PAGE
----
Critical AI: A Field in Formation
September 11, 2023
Meet VCU Authors: Jennifer Rhee, PhD
Start time: 12:00 p.m.
End time: 1:00 p.m
In this virtual talk, Jennifer Rhee, Rita Raley and J.D. Schnepf will provide an overview of the emerging interdisciplinary field of Critical AI, analyzing artificial intelligence and machine learning in relation to race, gender, ecologies, art, poetics, race, warfare, pedagogy, and speculative fiction.
"Critical AI: A Field in Formation," an issue of American Literature, explores a critical approach to AI that combines humanistic and technical inquiry in its exploration of disciplinary and epistemological questions on the one hand, and the techniques of machine learning on the other. Critical AI seeks to demystify artificial intelligence; counter its mythologizing as a marvelous and impenetrable black box; and translate, interpret, and critique its operations, from data collection and model architecture to decision making. Artists and researchers are developing new methods, practices, and concepts for this critical project, which is both historicist and attentive to the institutional, technological, and epistemic transformations still underway.
About the Speakers
Jennifer Rhee, PhD is an associate professor in the Department of English and the Media, Art, and Text Ph.D. Program at Virginia Commonwealth University. She’s written about robotics and artificial intelligence in technology, visual and performance art, literature, and film in her book The Robotic Imaginary: The Human and the Price of Dehumanized Labor (University of Minnesota Press, 2018). She’s been awarded an American Council of Learned Societies fellowship for 2019 to 2020 to support her book project on digital counting technologies, race, and art.
In her research Rhee analyzes artificial intelligence and robotics technologies in relation to race, gender, and labor. More specifically, she examines the different visions of humanness that shape AI technologies and bring these technologies into conversation with theorizations of AI in speculative fiction and art. Her scholarship and teaching are in the areas of speculative fiction studies, literature and science, feminist science and technology studies, critical AI studies, and ecocritical media studies.
Rita Raley, PhD is Professor of English at UC Santa Barbara, with courtesy appointments in Film and Media Studies, Comparative Literature, and Global Studies. Her primary research and teaching interests lie at the intersection of digital media and humanist inquiry, with an emphasis on cultural critique, artistic practices, language, and global formations. One thread that extends throughout her work concerns machine translation and machine writing, which has most recently led to publications focusing on GPT-2 and collaborative projects on Critical Machine Learning and “Critical AI.”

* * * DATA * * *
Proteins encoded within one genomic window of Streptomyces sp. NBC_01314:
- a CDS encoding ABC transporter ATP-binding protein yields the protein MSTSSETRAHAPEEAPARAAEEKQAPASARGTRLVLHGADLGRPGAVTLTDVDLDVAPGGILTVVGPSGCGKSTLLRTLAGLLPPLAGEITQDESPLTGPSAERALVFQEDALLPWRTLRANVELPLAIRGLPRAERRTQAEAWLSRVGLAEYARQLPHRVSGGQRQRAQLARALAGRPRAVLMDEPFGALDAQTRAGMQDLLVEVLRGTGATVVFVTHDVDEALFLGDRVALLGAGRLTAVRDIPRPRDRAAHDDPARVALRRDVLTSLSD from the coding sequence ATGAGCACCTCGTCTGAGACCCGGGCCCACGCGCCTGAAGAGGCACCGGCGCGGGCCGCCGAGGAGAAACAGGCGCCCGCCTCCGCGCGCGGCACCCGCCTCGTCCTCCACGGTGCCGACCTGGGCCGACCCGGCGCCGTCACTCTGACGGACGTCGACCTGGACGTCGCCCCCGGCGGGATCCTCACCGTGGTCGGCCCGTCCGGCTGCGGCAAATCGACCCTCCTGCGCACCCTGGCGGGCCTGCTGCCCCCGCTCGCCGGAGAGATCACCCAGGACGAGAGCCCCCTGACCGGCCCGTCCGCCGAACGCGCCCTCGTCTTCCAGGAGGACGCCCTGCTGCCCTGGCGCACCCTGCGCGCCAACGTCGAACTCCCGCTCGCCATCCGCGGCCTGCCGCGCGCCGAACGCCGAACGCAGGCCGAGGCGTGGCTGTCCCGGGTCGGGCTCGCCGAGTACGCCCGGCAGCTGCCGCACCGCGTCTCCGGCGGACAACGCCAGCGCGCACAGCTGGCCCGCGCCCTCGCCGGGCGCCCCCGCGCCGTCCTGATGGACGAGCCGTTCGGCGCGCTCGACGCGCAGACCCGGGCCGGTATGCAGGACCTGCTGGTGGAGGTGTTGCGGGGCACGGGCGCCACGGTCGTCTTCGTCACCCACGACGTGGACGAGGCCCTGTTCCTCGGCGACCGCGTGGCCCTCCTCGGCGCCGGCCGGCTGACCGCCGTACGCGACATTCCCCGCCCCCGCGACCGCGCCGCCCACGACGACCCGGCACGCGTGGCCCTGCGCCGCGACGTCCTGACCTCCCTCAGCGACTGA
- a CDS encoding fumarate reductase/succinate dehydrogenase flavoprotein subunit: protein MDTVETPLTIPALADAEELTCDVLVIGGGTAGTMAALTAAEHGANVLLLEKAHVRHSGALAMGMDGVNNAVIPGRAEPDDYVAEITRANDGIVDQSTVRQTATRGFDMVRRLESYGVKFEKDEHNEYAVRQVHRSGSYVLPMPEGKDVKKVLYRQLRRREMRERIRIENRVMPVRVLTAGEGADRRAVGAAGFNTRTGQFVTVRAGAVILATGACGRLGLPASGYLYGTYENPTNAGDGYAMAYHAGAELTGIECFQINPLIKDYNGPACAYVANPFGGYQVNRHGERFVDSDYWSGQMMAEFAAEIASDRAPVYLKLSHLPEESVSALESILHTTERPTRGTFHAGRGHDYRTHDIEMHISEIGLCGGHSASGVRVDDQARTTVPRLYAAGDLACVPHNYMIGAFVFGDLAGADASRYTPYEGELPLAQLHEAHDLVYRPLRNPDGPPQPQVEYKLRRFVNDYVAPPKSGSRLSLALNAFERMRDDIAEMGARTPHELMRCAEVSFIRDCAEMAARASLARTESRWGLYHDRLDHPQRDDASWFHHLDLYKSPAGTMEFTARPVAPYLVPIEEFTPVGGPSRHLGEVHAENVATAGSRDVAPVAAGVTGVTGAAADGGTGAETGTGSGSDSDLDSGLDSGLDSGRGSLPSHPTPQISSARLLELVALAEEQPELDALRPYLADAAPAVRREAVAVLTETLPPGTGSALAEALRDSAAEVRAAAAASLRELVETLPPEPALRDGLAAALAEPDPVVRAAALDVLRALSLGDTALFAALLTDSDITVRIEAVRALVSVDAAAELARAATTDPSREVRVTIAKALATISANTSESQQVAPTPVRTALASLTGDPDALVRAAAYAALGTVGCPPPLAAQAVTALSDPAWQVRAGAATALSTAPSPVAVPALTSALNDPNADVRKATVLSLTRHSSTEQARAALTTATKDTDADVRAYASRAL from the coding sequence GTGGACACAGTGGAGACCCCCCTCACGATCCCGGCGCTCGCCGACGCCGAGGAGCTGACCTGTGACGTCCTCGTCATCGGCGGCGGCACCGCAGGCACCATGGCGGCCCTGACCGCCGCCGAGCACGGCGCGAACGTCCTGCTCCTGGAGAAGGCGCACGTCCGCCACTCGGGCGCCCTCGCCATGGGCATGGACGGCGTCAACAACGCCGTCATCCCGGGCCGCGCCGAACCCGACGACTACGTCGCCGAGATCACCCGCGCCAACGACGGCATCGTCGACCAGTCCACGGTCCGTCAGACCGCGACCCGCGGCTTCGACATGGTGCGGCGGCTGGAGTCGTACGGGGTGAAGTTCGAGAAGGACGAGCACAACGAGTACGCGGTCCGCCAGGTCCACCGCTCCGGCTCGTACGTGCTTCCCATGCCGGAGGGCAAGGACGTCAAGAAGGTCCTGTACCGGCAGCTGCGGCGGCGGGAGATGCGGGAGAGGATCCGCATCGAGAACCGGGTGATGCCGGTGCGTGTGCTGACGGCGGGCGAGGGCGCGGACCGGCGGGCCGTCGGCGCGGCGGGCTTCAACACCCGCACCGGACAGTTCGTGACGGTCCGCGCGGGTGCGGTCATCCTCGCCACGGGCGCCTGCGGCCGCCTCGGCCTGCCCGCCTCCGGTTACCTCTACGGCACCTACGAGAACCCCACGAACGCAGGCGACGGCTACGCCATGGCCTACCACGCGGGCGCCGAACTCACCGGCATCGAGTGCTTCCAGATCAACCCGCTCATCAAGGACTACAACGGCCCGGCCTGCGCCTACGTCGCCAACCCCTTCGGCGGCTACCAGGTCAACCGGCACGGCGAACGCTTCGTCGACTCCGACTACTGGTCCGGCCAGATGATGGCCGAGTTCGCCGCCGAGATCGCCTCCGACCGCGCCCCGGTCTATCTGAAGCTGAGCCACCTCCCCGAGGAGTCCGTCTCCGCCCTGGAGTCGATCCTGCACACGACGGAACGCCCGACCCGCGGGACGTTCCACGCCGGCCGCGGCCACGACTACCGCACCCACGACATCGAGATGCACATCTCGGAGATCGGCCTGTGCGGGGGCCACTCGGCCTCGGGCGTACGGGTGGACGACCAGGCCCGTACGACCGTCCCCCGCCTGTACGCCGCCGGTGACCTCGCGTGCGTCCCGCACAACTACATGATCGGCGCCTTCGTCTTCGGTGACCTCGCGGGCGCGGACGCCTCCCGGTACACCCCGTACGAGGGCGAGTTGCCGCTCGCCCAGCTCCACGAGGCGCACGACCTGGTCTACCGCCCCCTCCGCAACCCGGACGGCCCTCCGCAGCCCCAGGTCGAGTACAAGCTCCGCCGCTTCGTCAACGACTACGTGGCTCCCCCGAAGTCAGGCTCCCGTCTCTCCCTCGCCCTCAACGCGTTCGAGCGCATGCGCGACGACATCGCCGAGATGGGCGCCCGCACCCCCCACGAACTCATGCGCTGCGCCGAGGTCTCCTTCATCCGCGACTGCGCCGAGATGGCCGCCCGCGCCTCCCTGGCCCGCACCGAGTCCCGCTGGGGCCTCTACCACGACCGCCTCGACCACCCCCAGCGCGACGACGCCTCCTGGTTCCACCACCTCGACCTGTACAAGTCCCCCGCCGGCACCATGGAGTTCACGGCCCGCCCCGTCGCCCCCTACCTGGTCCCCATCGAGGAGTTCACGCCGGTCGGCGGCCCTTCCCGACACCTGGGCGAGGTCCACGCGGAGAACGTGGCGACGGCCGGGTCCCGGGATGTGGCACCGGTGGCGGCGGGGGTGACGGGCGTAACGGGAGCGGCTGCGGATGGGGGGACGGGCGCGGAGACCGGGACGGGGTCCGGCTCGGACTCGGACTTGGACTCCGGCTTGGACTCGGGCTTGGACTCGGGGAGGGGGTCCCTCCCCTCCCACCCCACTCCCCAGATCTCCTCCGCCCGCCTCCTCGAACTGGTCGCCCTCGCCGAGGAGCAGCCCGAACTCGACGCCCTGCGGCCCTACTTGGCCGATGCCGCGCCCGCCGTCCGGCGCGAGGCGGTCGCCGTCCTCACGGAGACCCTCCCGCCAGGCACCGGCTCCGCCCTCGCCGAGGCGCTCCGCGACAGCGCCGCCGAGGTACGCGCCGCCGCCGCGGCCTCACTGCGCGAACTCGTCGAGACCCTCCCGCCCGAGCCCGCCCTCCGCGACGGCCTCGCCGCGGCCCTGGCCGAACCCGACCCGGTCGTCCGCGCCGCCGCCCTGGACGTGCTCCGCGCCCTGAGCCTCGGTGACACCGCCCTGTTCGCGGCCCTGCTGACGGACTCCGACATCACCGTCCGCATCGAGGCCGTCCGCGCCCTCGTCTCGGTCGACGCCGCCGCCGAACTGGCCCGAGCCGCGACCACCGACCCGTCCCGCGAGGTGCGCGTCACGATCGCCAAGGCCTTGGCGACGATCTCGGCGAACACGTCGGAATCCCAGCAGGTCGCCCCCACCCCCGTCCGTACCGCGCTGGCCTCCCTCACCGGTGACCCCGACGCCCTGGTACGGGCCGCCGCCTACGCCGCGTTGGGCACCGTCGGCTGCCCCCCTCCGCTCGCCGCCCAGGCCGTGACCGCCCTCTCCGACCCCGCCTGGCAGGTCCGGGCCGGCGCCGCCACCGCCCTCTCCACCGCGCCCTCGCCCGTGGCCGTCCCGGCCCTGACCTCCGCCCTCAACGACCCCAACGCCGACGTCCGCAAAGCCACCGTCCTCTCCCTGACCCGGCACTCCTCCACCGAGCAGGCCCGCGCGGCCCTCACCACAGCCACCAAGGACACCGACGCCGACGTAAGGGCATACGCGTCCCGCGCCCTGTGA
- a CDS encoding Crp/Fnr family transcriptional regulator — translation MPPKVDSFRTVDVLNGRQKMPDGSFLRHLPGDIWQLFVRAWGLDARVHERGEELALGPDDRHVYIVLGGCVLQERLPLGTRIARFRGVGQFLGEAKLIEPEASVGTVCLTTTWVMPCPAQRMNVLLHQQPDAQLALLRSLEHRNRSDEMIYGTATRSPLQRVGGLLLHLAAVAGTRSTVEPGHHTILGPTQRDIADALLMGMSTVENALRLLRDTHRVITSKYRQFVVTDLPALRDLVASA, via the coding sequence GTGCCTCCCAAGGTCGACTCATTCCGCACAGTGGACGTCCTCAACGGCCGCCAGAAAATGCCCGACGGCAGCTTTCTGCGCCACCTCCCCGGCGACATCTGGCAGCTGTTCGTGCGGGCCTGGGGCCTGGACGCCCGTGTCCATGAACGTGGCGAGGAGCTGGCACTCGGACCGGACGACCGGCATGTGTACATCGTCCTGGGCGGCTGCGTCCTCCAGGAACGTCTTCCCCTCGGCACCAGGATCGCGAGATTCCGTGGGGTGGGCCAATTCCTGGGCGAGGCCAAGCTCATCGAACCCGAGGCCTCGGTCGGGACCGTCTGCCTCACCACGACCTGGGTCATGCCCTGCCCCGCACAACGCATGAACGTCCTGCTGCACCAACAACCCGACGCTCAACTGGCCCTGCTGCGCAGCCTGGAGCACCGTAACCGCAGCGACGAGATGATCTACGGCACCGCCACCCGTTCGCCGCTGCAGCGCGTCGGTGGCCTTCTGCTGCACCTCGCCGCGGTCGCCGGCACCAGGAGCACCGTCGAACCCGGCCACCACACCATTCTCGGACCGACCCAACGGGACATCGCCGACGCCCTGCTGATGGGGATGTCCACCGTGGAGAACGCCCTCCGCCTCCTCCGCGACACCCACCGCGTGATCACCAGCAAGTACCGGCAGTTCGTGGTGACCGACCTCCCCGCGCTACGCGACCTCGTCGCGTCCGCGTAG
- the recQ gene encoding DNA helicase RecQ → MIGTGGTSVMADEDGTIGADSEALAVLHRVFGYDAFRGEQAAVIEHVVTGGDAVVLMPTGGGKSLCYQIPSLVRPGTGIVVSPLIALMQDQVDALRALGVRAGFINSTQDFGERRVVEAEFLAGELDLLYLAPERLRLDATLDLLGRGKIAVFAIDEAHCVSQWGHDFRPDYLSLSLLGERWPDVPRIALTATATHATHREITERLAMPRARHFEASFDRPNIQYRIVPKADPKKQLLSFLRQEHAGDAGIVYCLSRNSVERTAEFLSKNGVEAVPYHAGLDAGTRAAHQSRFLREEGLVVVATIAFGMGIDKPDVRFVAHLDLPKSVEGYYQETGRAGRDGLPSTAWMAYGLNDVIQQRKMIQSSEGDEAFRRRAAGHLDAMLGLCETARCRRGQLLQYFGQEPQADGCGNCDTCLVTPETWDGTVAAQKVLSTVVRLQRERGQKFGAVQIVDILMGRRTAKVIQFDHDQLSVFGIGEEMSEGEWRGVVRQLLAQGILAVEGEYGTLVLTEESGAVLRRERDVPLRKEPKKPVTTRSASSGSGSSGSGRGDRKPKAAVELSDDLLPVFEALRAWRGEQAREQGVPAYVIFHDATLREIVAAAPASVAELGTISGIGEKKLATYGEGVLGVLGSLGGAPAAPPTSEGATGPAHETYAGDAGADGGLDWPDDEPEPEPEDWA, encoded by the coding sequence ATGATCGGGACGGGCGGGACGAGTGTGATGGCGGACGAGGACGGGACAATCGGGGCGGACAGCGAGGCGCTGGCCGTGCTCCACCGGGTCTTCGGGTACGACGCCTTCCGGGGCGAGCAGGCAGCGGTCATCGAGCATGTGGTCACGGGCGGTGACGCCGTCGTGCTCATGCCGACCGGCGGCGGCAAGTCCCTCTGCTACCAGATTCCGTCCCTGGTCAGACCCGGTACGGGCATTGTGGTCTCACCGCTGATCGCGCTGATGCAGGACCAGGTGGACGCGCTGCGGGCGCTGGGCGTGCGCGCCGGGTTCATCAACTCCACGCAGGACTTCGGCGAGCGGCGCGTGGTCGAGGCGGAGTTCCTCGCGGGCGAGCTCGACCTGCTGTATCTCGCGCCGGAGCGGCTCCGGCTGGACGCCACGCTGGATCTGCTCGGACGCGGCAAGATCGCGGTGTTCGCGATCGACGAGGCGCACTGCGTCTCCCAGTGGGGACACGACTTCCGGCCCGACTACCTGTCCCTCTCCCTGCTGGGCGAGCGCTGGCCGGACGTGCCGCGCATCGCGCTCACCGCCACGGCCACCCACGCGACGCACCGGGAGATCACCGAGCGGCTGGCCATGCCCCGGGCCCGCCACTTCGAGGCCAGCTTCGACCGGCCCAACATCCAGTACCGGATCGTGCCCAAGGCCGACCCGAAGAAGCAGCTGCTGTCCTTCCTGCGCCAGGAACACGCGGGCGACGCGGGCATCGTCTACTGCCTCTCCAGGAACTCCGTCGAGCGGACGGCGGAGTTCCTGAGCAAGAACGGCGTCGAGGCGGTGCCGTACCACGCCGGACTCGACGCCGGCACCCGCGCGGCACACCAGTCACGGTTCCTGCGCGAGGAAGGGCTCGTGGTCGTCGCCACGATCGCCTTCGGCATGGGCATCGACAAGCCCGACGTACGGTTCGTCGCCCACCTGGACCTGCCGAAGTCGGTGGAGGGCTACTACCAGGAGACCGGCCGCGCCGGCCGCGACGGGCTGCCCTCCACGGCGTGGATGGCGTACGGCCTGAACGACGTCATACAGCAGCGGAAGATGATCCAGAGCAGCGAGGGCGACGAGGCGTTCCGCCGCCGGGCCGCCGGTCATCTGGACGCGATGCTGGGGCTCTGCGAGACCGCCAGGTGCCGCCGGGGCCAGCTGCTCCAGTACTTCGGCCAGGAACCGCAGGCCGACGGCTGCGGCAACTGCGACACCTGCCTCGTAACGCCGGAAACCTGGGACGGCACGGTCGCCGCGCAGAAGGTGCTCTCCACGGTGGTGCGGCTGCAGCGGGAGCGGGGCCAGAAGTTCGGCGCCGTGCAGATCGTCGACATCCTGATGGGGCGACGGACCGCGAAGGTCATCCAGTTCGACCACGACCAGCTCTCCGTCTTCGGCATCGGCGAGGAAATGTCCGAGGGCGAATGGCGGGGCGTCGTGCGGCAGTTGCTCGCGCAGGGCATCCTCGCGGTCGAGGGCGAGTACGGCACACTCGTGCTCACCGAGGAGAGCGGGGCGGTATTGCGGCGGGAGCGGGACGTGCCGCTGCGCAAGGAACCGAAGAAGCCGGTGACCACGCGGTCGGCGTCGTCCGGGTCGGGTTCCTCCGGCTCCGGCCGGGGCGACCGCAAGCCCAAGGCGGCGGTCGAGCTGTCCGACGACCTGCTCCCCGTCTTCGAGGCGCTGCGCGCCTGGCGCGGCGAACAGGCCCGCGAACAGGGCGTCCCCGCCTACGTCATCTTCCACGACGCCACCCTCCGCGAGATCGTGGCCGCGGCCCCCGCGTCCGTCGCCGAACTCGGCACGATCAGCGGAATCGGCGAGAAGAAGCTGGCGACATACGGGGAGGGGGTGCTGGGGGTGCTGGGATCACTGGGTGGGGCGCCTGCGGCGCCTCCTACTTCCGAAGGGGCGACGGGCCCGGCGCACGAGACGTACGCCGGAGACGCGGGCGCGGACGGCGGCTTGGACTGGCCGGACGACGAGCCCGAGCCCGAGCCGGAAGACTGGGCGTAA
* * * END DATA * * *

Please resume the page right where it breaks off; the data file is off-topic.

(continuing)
In addition to previous teaching positions at the University of Minnesota, Rice, and NYU, she has held fellowship and short-term residency appointments hosted by the National Humanities Center; the University of Bergen, Norway; the Dutch Foundation for Literature in Amsterdam; and UCLA, the last as part of a Mellon-funded project on the Digital Humanities. She co-edits the “Electronic Mediations” book series for the University of Minnesota Press and is an Associate Editor for ASAP/Journal.
J.D. Schnepf, PhD, is a faculty member at University of Groningen, where her research focuses on the literature and culture of the US security state, surveillance technologies, extractive infrastructures, domestic labor, and the War on Terror. Her writing has appeared and is forthcoming in academic journals including American Literature, Contemporary Literature, Feminist Media Studies, International Feminist Journal of Politics, Media + Environment, Modern Fiction Studies, Museum Anthropology, Review of International American Studies, Surveillance & Society, and American Literary History: Online Review. In addition, she has essays in the digital humanities volume titled, Humans at Work in the Digital Age: Forms of Digital Textual Labor (Routledge), and in the forthcoming collections, Drone Aesthetics: War, Culture, Ecology (Open Humanities) and The Routledge Guide to Politics and Literature in English (Routledge). Schnepf is currently at work on a book project that traces the relationship between militarized drones that maintain US imperialism overseas and cultural representations of femininity and domesticity at home. She edited a journal issue titled "Gender and Surveillance" with Dr. Molly Geidel for Review of International American Studies (RIAS) (Spring/Summer 2022).